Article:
• Bourbon is made from at least 51% corn.
  • Corn whiskey is made from at least 80% corn.
  • Rye whiskey is made from at least 51% rye.
  • Wheat whiskey is made from at least 51% wheat.

As you will have probably noticed, since American malt whiskey does not have to be made from 100% malted barley and single malt American whiskeys are not yet legally defined, there’s lots of room for confusion. American malt whiskey made from only 51% malted barley can be labelled as single malt and single malt American whiskey doesn’t have to be made from 100% malted barley.

This also means that some American malt whiskeys will be close to being a single malt whiskey while others will be closer to being another type of whiskey. If it’s made with 100% malted barley then it will be a single malt whiskey but if it’s made from 51% malted barley and say 49% corn then it will be closer to being a bourbon.

American malt whiskeys must also meet all the above-mentioned general criteria for being an American whiskey.

Some examples of American malt whiskey (and their mashbills) are:

  • Woodford Reserve Kentucky Straight Malt Whiskey (51% malted barley, 47% corn, 2% rye)
  • St. George Baller Single Malt Whiskey (mostly malted barley the rest lightly roasted barley)
  • Ironweed Straight Malt Whiskey (60% malted barley, 20% wheat, 20% oat)
  • CopperMuse Straight Malt Whiskey (barley, rye)
  • Sawatch American Malt Whiskey (77% malted barley, 13% malted rye, 10% malted wheat)

4. American Rye Malt Whiskey

Most cereal grains can be malted, but usually only barley is. That’s because as mentioned earlier, it produces a distillate with a better flavor profile than other malted grains but it’s also because it germinates easily and when it does so, produces lots of the enzyme used for converting starches to sugars during the whiskey making process.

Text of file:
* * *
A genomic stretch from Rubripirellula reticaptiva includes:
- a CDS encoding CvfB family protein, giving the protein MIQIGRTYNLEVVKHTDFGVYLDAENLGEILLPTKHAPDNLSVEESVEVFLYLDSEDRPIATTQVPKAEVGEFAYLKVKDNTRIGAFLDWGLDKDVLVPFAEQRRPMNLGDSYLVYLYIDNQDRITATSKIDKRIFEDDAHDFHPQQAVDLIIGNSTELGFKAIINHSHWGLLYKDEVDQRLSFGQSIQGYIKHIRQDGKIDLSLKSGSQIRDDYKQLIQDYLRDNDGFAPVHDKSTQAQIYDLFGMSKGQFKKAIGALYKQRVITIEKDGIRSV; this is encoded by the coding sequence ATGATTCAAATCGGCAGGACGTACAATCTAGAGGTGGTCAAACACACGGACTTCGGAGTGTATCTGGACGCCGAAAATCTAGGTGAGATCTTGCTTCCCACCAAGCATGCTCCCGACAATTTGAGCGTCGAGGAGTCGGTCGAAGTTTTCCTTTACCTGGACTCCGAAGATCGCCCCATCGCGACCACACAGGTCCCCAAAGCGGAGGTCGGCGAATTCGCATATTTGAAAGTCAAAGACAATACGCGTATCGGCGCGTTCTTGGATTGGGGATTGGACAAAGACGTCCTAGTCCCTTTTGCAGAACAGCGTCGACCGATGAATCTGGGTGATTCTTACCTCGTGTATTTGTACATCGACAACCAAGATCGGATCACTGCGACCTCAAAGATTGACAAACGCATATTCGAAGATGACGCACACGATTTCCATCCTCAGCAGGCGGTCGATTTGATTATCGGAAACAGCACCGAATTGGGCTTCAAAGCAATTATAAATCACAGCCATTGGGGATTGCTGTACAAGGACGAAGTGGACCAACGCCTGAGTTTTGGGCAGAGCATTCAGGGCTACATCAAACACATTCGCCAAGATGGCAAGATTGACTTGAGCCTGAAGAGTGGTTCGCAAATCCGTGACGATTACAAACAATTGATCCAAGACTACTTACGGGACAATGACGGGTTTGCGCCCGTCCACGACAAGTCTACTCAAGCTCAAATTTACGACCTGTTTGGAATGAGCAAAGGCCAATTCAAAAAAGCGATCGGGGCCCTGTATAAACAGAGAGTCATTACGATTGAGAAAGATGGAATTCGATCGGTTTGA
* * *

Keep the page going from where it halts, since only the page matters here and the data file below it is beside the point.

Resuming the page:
That’s why the phrase ‘malt whiskey’, when it’s unqualified, means malted barley, even if there’s another malted grain in the mashbill. In Scotland and Ireland, malt whisky cannot legally mean anything but whisky made from malted barley.

However, America does produce a whiskey from a malted grain that’s not barley. American rye malt whiskey must be made from at least 51% malted rye.

American rye malt whiskey should not be confused with American malt whiskey that must be made from at least 51% malted barley, or American rye whiskey that must be made from at least 51% unmalted rye.

American rye malt whiskeys must also meet all the above-mentioned general criteria for being an American whiskey.

Some examples of American rye malt whiskey are:

  • New Riff Kentucky Straight Malted Rye Whiskey
  • Corsair Dark Rye American Rye Malt Whiskey
  • Resurgens Rye Malt Whiskey
  • Rogue Oregon Rye Malt Whiskey
  • Ironton Rye Malt Whiskey
  • Old Maysville Club Rye Malt Whiskey

Josh Mitchell

I'm Josh Mitchell. I love whiskey and am working on increasing my whiskey tasting abilities and my collection.

Recent Posts